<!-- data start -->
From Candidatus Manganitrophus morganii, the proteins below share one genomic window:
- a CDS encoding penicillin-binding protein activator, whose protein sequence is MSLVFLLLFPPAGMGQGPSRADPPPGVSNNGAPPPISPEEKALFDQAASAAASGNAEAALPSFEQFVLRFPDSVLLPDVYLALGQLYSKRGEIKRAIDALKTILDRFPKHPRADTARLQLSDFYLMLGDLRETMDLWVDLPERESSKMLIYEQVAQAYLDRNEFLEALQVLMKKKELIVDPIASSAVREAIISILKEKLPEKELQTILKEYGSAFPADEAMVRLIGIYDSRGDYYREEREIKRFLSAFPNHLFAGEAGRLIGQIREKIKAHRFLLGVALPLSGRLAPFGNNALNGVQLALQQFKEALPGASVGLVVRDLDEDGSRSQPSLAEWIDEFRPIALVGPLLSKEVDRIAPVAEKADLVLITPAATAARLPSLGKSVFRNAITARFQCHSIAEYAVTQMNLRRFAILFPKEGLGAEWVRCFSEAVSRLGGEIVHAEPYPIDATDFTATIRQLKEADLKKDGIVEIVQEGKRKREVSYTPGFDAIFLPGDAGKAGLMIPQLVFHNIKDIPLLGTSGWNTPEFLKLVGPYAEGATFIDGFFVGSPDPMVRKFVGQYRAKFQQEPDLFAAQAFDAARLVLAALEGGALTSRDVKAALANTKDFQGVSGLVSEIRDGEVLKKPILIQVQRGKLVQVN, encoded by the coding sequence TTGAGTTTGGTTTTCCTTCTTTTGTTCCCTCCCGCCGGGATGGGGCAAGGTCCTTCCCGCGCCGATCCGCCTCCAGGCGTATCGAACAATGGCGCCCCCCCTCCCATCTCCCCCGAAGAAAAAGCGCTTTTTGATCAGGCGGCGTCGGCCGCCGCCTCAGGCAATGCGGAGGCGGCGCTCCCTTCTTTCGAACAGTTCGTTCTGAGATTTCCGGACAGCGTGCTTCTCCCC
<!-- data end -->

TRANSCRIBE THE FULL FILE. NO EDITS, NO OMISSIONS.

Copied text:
From Candidatus Manganitrophus morganii, the proteins below share one genomic window:
- a CDS encoding penicillin-binding protein activator, whose protein sequence is MSLVFLLLFPPAGMGQGPSRADPPPGVSNNGAPPPISPEEKALFDQAASAAASGNAEAALPSFEQFVLRFPDSVLLPDVYLALGQLYSKRGEIKRAIDALKTILDRFPKHPRADTARLQLSDFYLMLGDLRETMDLWVDLPERESSKMLIYEQVAQAYLDRNEFLEALQVLMKKKELIVDPIASSAVREAIISILKEKLPEKELQTILKEYGSAFPADEAMVRLIGIYDSRGDYYREEREIKRFLSAFPNHLFAGEAGRLIGQIREKIKAHRFLLGVALPLSGRLAPFGNNALNGVQLALQQFKEALPGASVGLVVRDLDEDGSRSQPSLAEWIDEFRPIALVGPLLSKEVDRIAPVAEKADLVLITPAATAARLPSLGKSVFRNAITARFQCHSIAEYAVTQMNLRRFAILFPKEGLGAEWVRCFSEAVSRLGGEIVHAEPYPIDATDFTATIRQLKEADLKKDGIVEIVQEGKRKREVSYTPGFDAIFLPGDAGKAGLMIPQLVFHNIKDIPLLGTSGWNTPEFLKLVGPYAEGATFIDGFFVGSPDPMVRKFVGQYRAKFQQEPDLFAAQAFDAARLVLAALEGGALTSRDVKAALANTKDFQGVSGLVSEIRDGEVLKKPILIQVQRGKLVQVN, encoded by the coding sequence TTGAGTTTGGTTTTCCTTCTTTTGTTCCCTCCCGCCGGGATGGGGCAAGGTCCTTCCCGCGCCGATCCGCCTCCAGGCGTATCGAACAATGGCGCCCCCCCTCCCATCTCCCCCGAAGAAAAAGCGCTTTTTGATCAGGCGGCGTCGGCCGCCGCCTCAGGCAATGCGGAGGCGGCGCTCCCTTCTTTCGAACAGTTCGTTCTGAGATTTCCGGACAGCGTGCTTCTCCCC